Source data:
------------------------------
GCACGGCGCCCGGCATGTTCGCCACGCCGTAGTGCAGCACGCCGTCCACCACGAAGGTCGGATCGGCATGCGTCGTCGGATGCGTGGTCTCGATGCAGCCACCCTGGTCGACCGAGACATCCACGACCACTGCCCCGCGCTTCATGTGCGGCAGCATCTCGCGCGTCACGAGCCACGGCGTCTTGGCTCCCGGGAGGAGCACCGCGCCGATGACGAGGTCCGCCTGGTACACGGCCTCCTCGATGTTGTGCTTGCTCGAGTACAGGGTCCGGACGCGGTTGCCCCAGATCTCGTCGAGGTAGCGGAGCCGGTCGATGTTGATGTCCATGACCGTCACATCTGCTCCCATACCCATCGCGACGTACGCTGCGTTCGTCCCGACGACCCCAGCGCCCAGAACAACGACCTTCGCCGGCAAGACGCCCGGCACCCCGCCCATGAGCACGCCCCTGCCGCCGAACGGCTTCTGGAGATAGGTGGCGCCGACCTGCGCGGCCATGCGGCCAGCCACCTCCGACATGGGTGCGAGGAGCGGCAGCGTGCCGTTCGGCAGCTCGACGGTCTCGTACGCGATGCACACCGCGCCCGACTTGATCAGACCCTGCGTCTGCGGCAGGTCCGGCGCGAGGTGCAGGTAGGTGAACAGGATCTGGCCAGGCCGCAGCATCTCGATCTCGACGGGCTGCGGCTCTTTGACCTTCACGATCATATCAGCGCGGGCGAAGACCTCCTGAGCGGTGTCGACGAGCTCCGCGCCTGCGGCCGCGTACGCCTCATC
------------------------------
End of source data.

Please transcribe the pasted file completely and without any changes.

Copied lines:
GCACGGCGCCCGGCATGTTCGCCACGCCGTAGTGCAGCACGCCGTCCACCACGAAGGTCGGATCGGCATGCGTCGTCGGATGCGTGGTCTCGATGCAGCCACCCTGGTCGACCGAGACATCCACGACCACTGCCCCGCGCTTCATGTGCGGCAGCATCTCGCGCGTCACGAGCCACGGCGTCTTGGCTCCCGGGAGGAGCACCGCGCCGATGACGAGGTCCGCCTGGTACACGGCCTCCTCGATGTTGTGCTTGCTCGAGTACAGGGTCCGGACGCGGTTGCCCCAGATCTCGTCGAGGTAGCGGAGCCGGTCGATGTTGATGTCCATGACCGTCACATCTGCTCCCATACCCATCGCGACGTACGCTGCGTTCGTCCCGACGACCCCAGCGCCCAGAACAACGACCTTCGCCGGCAAGACGCCCGGCACCCCGCCCATGAGCACGCCCCTGCCGCCGAACGGCTTCTGGAGATAGGTGGCGCCGACCTGCGCGGCCATGCGGCCAGCCACCTCCGACATGGGTGCGAGGAGCGGCAGCGTGCCGTTCGGCAGCTCGACGGTCTCGTACGCGATGCACACCGCGCCCGACTTGATCAGACCCTGCGTCTGCGGCAGGTCCGGCGCGAGGTGCAGGTAGGTGAACAGGATCTGGCCAGGCCGCAGCATCTCGATCTCGACGGGCTGCGGCTCTTTGACCTTCACGATCATATCAGCGCGGGCGAAGACCTCCTGAGCGGTGTCGACGAGCTCCGCGCCTGCGGCCGCGTACGCCTCATC